Even from the first steps off the plane, things felt very strange on this trip. When we lived in Tennessee and traveled, my husband used to say that the minute we hit Tennessee airspace, my disposition changed (read: I became a bitch). In this same way, when I exited the airport, it felt almost as if I had never left, as if I hadn’t left a life in Colorado to return. I have returned to Tennessee before this, and it has felt like picking up where I left off, but nothing like this amnesic feel. However, I dismissed it and carried on.

On my first day back in the Dirty South, I met my first and former running mate (the Dolly I was staying with) on the Riverwalk for a run. After I had my daughter, she had been the unfortunate victim who took up running with me. We spent countless mornings and an untold sum of hours jogging up and down that riverwalk. In the dark. In the rain. In the heat. Like dance with the Dollies, the activity became foundational. Running remains so for me now.

After the run, I met with Ricky Davis of TRD Photography to get new author headshots. After all, I have not been orange for some time now, so my current ones seem a bit like a lie. I figured might as well get them refreshed with a photographer I knew from back when I utterly sucked at “modeling.”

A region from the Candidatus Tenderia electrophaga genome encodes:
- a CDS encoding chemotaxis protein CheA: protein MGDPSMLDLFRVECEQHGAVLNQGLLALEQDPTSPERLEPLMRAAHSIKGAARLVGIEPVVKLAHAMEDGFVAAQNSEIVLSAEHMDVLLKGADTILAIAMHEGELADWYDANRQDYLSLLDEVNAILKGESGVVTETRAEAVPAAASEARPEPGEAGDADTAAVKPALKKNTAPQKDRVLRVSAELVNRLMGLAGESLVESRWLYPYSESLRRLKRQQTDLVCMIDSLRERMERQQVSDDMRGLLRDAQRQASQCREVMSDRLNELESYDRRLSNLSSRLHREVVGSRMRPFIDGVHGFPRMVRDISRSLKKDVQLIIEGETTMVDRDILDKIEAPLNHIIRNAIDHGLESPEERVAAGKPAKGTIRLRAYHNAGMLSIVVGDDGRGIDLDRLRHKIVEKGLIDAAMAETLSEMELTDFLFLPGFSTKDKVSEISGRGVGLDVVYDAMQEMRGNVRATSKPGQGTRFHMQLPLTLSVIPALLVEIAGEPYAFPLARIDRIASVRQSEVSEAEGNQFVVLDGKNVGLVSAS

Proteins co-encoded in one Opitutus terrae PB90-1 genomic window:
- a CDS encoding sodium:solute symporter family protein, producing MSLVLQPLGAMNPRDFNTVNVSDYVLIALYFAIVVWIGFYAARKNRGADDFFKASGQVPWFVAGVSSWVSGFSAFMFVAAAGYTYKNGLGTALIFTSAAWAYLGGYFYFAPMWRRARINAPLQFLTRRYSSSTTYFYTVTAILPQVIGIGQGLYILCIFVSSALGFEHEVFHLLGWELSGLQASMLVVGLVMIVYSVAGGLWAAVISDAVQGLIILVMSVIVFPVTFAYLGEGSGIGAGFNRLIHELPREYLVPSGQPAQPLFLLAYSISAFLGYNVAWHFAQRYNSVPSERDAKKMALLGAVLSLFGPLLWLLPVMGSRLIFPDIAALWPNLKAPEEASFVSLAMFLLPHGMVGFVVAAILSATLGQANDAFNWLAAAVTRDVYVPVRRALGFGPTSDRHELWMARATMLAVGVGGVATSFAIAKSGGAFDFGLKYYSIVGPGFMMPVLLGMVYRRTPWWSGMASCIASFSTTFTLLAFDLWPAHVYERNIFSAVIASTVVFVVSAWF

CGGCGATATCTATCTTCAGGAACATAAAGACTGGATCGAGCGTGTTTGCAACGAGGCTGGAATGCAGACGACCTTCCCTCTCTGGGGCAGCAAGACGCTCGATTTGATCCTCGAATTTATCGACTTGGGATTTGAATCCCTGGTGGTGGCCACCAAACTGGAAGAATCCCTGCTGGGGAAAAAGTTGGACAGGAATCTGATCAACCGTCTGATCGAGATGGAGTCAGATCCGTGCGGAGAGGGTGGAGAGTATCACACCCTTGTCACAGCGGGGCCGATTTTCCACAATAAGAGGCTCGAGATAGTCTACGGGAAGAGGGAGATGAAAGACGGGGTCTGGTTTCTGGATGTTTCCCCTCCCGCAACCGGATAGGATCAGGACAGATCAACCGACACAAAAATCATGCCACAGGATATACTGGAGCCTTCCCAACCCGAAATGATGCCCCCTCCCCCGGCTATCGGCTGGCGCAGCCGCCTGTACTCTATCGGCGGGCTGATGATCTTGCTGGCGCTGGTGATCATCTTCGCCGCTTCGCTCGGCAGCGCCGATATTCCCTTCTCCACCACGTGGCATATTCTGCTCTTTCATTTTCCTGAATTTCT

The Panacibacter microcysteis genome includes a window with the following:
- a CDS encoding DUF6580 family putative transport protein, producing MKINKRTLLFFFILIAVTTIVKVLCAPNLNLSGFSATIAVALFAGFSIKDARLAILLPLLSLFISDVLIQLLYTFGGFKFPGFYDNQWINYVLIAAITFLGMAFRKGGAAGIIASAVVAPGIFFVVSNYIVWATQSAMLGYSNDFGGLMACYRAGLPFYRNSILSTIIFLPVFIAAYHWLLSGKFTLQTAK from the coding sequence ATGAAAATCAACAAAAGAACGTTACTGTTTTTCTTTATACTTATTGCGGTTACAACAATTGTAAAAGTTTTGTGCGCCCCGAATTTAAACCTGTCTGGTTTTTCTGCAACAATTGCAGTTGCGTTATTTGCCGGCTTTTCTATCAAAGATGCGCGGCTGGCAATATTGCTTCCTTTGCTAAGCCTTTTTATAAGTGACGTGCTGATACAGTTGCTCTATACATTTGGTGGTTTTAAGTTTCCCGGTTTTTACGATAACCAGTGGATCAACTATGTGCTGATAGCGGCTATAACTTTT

That night, dress rehearsal. Back in the studio with the Dollies preparing for the show, just like old times. The experience was strangely gut-wrenching. Simultaneously, I felt the vivid joy at being back and the searing pain at knowing it was fleeting. I felt welcomed and included yet inevitably on the outside. The contrast, the duality was visceral. I couldn’t stop smiling, and I also wanted to cry. I simply savored every moment of it.

Saturday was the epicenter of the trip, the author event itself. One Dolly and I got up painfully early and drove back to Nashville. Navigating the venue and parking and unpacking and locating the event was laughable clusterfuck, but, again, we made it. She was instrumental in getting me where I needed to be, especially when I kept sending her back to the car for everything I forgot.

When we walked in to the ballroom and looked over the other tables, I knew I did not belong at this event. Most tables boasted huge standing signs advertising the author’s name. From the macro pictures of chiseled male abdomens and pink calligraphy of the font on these signs, from the chapstick lined up and chocolate strewn over the tables, I knew I had stepped out of my genre. Somehow, I had ended up at a romance author book signing.

One might argue that The Rest Will Come is a dark romantic comedy. One could say that sexual tension is at the root of Savages. One might even try to argue that The Waning offers an extremely twisted love story. I would say that a romance reader would not agree on any of these points. I knew I was incongruent; I just did not know if it would be a good thing to stand out or not. I did not know what to expect from any of it.